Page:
Old style austerity

For one thing, everybody is convinced nowadays that J. M. Keynes was right and F. A. Hayek wrong. Markets cannot always guarantee a solution to economic problems, at least not in one lifetime. This was proved first in 1929 and more recently in 2008-2009. The great crash and the Hayek style wrong cure (the ‘let it be’ recipe) send the world to the WWII carnage, while the recent credit crunch in the US and Eurozone’s sovereign debt crisis, were rightly managed with more public debt and more government money spent. Unfortunately, favouring only the banks.

In any case right or wrong economic policies are applied every time on a given socio-political background. In 1929 societies didn’t know anything about social care and protection, so Hayek prevailed and send the world to hell. On the contrary in 2008-2009 in the US and Europe it was inconceivable that people would queue for bread. Today’s mega-cities cannot function with unemployment rates comparable to 1929, around 25% in the US and 33% in some European countries.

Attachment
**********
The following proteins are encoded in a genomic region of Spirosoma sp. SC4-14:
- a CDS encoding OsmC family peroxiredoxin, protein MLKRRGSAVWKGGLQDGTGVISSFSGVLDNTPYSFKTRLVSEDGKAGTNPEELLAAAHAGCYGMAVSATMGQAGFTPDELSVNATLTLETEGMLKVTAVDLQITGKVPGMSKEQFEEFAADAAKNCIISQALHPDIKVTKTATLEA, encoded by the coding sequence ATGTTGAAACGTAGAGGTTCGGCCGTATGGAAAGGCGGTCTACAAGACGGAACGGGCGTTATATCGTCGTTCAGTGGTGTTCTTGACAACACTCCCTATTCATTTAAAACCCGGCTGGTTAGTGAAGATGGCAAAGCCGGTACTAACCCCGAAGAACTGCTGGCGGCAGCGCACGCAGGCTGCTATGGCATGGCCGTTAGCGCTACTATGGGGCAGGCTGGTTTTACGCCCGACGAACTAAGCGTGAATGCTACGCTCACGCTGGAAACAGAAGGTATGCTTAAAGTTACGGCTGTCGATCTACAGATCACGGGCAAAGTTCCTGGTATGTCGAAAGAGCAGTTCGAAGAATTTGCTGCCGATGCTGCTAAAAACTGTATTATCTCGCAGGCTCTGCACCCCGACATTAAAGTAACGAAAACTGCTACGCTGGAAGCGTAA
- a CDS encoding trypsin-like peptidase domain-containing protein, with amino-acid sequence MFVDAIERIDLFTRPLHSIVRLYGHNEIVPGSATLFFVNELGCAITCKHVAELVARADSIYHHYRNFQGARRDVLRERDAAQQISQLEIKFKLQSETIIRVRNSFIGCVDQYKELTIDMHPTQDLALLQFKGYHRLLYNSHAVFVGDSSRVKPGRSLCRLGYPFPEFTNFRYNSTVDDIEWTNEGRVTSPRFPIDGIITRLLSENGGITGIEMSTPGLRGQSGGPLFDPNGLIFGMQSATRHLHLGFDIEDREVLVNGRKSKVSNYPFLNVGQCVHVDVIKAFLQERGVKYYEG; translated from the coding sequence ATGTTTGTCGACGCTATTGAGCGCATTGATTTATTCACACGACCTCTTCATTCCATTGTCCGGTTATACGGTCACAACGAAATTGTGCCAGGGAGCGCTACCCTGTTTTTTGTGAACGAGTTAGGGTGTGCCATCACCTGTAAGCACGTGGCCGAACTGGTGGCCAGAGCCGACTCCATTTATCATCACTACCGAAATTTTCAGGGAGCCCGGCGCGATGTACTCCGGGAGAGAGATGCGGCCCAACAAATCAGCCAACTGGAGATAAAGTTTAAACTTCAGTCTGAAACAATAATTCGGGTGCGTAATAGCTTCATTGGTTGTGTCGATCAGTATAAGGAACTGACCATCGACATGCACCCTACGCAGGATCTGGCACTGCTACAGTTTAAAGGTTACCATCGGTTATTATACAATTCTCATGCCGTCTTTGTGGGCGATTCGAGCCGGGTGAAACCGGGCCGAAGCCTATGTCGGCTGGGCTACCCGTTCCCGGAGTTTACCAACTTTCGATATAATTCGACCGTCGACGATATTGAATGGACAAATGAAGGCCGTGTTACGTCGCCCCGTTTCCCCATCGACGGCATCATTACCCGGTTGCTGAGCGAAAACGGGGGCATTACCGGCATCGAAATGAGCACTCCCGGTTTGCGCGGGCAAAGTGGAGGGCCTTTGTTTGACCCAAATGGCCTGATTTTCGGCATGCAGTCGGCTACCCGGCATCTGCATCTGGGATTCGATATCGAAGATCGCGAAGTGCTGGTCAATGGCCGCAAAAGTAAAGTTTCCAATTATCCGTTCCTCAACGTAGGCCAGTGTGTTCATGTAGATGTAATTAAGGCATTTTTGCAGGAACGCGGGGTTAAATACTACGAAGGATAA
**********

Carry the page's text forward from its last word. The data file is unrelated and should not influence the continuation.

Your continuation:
Yet the austerity policies applied for at least two years in Eurozone, possibly being inspired by the neo-Hayekians Reinhart and Rogoff, have sent the unemployment levels in Greece and Spain to levels comparable to the Great Depression. Of course both those countries have a history of low competitiveness and high unemployment and at the limit one may say that they have always had such problem. On top of that the two southern member states belong to Eurozone’s periphery. Unquestionably the euro would have briefly collapsed, if Germany, France, Italy or Holland suffered of similar unemployment rates. The fact remains that with 27% of the labour force out of productive employment the Greek and Spanish sociopolitical structures are now in the verge of collapse.